My Daughter’s High School Bans iPODS

Some how I was hoping that technology would spring to the forefront in due time but alas just the opposite is happening. What can I say? Our Principal is top notch and the school well respected graduating students with exceptional GPA’s and SAT’s. I decided to write to the principal and supply him with some resources to help him reconsider the ban. Here is an excerpt from the email I sent him this evening:

I am aware of the 2020 on iPOD use for ‘cheating’ but have you considered the flip side? Here is an article which makes a case for encouraging students to use iPODS during testing. Frankly in the information age, technology is an extension of our brains. We can’t possible retain all of the information but must learn to resource it instead. A students who can figure out how to record, organize, edit and then find what they need on an iPOD has valued 21st century skills. I don’t condone cheating but this is higher order thinking, problem solving at work. Isn’t it? These are my words, the article says it better.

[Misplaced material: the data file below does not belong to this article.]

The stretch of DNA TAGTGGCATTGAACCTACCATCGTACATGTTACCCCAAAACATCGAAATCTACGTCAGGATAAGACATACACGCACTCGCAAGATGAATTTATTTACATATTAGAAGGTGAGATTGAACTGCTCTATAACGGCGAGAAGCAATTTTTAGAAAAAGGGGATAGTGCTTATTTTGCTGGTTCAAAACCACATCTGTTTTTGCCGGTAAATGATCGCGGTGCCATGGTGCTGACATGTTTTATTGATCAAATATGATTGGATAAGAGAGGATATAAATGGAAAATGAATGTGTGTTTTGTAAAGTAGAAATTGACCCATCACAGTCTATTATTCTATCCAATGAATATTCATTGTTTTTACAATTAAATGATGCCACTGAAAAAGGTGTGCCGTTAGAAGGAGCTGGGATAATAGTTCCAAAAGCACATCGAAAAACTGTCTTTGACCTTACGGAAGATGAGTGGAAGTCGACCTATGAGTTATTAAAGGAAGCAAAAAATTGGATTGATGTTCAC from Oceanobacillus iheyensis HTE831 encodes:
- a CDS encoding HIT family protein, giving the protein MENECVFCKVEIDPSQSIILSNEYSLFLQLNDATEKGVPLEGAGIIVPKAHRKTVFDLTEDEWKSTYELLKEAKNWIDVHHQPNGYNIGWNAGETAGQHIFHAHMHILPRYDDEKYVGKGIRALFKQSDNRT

I am a proponent of technology in the classroom and would like to see students engaged in vodcasting and podcasting as part of their curriculum. Easy for me to say, I teach kindergarten. Instead of closing doors to things that inspire consider ways to use these new tools to benefit teachers and learners.

Do you have an iPOD or other mp3 player? If not I strongly suggest you take the time to use one as a professional development tool. I’d be happy to suggest some beneficial podcasts. I think you’ll begin to see the flip side of the coin. You could be embracing the future instead of trying to prevent it.

PS Check out how a Michigan HS is using iPODS , Or look at this rural GA school . If you are still skeptical I would be happy to provide additional resources.

What do you think? Does anyone out there have any more examples of how mp3 players can make a positive difference in educating HS students? Just in case he asks me for a few more examples, I’d like to be prepared. Thanks for your help!

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6 Responses to “My Daughter’s High School Bans iPODS”

  1. JenW Says:

    My school did the same thing —